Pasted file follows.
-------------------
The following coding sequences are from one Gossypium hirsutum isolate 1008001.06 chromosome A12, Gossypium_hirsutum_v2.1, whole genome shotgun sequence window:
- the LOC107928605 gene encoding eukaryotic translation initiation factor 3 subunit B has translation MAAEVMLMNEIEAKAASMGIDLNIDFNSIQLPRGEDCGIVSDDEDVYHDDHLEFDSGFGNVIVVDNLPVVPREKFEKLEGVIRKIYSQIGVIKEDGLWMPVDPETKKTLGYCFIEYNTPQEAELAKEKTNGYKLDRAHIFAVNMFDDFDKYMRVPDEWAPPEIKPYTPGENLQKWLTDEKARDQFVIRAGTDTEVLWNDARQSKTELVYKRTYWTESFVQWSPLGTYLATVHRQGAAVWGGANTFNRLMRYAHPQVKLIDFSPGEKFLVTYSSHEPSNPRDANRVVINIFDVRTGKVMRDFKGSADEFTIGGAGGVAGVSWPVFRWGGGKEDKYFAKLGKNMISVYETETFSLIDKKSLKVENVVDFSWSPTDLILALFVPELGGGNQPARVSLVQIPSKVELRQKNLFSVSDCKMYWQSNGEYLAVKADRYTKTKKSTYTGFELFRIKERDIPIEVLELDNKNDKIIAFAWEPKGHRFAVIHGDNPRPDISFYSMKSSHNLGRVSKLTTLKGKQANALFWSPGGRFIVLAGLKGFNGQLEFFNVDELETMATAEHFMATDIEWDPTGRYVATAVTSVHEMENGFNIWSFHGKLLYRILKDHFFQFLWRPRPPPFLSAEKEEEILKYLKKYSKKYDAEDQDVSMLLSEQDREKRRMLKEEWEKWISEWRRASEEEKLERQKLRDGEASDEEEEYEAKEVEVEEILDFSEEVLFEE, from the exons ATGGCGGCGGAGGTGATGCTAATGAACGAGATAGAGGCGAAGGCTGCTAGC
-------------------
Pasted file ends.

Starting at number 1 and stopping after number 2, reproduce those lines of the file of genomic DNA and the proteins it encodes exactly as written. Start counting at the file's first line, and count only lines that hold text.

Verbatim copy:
The following coding sequences are from one Gossypium hirsutum isolate 1008001.06 chromosome A12, Gossypium_hirsutum_v2.1, whole genome shotgun sequence window:
- the LOC107928605 gene encoding eukaryotic translation initiation factor 3 subunit B has translation MAAEVMLMNEIEAKAASMGIDLNIDFNSIQLPRGEDCGIVSDDEDVYHDDHLEFDSGFGNVIVVDNLPVVPREKFEKLEGVIRKIYSQIGVIKEDGLWMPVDPETKKTLGYCFIEYNTPQEAELAKEKTNGYKLDRAHIFAVNMFDDFDKYMRVPDEWAPPEIKPYTPGENLQKWLTDEKARDQFVIRAGTDTEVLWNDARQSKTELVYKRTYWTESFVQWSPLGTYLATVHRQGAAVWGGANTFNRLMRYAHPQVKLIDFSPGEKFLVTYSSHEPSNPRDANRVVINIFDVRTGKVMRDFKGSADEFTIGGAGGVAGVSWPVFRWGGGKEDKYFAKLGKNMISVYETETFSLIDKKSLKVENVVDFSWSPTDLILALFVPELGGGNQPARVSLVQIPSKVELRQKNLFSVSDCKMYWQSNGEYLAVKADRYTKTKKSTYTGFELFRIKERDIPIEVLELDNKNDKIIAFAWEPKGHRFAVIHGDNPRPDISFYSMKSSHNLGRVSKLTTLKGKQANALFWSPGGRFIVLAGLKGFNGQLEFFNVDELETMATAEHFMATDIEWDPTGRYVATAVTSVHEMENGFNIWSFHGKLLYRILKDHFFQFLWRPRPPPFLSAEKEEEILKYLKKYSKKYDAEDQDVSMLLSEQDREKRRMLKEEWEKWISEWRRASEEEKLERQKLRDGEASDEEEEYEAKEVEVEEILDFSEEVLFEE, from the exons ATGGCGGCGGAGGTGATGCTAATGAACGAGATAGAGGCGAAGGCTGCTAGC